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Bioassessment Study

The Las Vegas Wash is the sole drainage from the Las Vegas Valley watershed to Lake Mead. The four flow components of flows in the Las Vegas Wash are tertiary treated municipal wastewater, urban runoff, shallow groundwater, and storm water. Increased urbanization in the valley over the past two decades has resulted in increased flows through the Wash, which has caused significant erosion and wetland destruction.

Since 1998, the Las Vegas Wash Coordination Committee has implemented long-term management strategies for the Las Vegas Wash. A series of projects was undertaken to control erosion, improve water quality, and enhance the ecosystem of the Wash. These projects include construction of several erosion control structures (Zhou et al. 2004) and a wetland park. While these projects have provided benefits in terms of water quality improvement and ecosystem enhancement, their potential to change the flow regime of the wash by creating ponds and slowing the flow of the Wash to Lake Mead has created concern regarding the potential for effects on accumulation of contaminants in the Wash. The pools behind the erosion control structures provide habitat for a variety of fish and wildlife, particularly migratory birds. Wetlands have the potential to be contaminant “sinks” or “hot spots” for exposure of fish and wildlife, both resident and migratory, to toxic contaminants including pesticides (Beyer et al. 1996).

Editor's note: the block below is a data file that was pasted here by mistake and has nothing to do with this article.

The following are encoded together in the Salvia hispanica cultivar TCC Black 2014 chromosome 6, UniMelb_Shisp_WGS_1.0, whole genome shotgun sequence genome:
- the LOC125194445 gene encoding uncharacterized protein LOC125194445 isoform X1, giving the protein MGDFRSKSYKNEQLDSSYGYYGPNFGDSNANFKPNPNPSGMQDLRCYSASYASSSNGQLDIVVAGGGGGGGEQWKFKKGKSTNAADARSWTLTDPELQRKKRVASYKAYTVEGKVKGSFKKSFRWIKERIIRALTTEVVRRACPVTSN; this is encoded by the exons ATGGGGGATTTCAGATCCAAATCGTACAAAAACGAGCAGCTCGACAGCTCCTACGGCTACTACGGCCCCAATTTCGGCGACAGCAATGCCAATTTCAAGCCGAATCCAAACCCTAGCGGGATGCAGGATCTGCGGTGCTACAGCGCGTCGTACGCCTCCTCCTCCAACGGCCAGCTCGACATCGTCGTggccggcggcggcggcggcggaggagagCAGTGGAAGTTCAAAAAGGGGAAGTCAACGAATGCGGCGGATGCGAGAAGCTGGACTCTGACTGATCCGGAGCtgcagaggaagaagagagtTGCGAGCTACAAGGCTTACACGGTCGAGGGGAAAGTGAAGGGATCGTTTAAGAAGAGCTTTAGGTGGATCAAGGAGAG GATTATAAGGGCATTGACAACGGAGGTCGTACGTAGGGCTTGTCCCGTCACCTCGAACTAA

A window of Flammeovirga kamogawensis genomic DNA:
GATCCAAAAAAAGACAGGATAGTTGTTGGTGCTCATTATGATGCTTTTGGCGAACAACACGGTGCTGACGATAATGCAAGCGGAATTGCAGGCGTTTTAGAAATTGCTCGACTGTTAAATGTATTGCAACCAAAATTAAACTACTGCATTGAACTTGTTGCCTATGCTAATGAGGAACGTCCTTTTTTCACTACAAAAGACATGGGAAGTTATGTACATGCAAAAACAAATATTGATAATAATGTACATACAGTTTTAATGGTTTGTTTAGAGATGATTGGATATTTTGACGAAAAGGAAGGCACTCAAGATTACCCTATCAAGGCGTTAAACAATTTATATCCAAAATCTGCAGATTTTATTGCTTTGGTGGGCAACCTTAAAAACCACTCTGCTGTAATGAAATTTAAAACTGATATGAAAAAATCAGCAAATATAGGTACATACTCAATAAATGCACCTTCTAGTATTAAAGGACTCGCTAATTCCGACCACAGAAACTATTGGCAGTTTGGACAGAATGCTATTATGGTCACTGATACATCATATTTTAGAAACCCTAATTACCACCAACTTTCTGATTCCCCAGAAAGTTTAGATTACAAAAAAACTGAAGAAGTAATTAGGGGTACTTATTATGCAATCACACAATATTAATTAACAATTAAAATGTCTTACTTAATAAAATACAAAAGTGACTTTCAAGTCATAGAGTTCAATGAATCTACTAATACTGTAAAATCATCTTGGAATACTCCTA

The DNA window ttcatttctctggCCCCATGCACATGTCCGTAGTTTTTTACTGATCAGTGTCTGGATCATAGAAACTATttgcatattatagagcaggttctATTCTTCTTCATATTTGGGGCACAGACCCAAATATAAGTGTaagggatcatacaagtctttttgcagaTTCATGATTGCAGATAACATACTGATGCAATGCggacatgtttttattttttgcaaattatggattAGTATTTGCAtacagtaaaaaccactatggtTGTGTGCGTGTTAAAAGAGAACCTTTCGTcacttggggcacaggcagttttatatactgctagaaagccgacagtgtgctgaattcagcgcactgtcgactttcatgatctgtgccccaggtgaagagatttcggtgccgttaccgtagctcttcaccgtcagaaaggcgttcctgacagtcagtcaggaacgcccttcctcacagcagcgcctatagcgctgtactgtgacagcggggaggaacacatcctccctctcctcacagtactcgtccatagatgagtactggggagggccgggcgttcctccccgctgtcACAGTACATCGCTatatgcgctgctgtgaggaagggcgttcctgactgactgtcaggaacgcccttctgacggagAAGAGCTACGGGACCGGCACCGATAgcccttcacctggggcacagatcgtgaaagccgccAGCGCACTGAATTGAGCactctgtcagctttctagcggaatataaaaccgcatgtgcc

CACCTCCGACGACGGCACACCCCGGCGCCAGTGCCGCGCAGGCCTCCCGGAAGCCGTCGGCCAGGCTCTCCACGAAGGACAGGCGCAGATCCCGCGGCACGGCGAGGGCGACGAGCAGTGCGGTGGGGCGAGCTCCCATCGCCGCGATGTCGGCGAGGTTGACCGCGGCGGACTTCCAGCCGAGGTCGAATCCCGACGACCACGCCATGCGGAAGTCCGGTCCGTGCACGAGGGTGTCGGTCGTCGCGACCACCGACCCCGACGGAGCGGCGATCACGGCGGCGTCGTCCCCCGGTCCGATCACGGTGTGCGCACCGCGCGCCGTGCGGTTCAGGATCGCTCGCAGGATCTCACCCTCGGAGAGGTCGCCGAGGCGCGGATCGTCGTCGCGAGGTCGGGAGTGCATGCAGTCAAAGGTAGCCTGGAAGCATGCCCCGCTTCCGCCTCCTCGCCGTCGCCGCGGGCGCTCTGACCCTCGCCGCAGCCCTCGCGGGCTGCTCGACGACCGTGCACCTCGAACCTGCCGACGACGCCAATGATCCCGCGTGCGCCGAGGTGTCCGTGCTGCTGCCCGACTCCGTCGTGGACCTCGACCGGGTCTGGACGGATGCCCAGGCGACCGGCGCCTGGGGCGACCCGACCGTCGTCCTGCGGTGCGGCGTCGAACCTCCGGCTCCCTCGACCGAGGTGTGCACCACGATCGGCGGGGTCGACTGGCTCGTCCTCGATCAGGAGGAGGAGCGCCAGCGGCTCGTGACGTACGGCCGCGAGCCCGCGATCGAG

A carp being measured

Other factors also might alter the flow of water in the Las Vegas Wash and affect water quality conditions. Changing lake levels, erosion and formation of deltas, or increasing assementflows of municipal wastewater treatment plant effluent or diversion of these effluents might result in changes in water quality parameters that affect the cycling, degradation, accumulation, and toxicity of contaminants. For example, fish in newly flooded reservoirs often have elevated concentrations of toxic methylmercury in their tissues. When terrestrial zones are flooded during reservoir filling, enhanced microbial methylation of inorganic mercury in the terrestrial zone occurs, which causes a rapid increase in bioaccumulation of methylmercury in fish (Beyer et al. 1996). Any factor that causes the level that inundated surrounding terrestrial areas could cause an increase in methylmercury bioaccumulation in the aquatic food web.

The bioassessment 2003 final report is an assessment of the concentrations of a selected suite of contaminants of potential concern (COPC) in water, sediment, whole fish, and bird eggs collected as part of the 2003 Las Vegas Wash Monitoring and Characterization Study. Contaminant concentrations were assessed to determine whether specific contaminants are cause for concern related to effects on fish and birds of the Las Vegas Wash.

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Las Vegas Wash Project Coordination Team • 100 City Parkway, Suite 700 • Las Vegas, NV 89106 • (702) 822-3300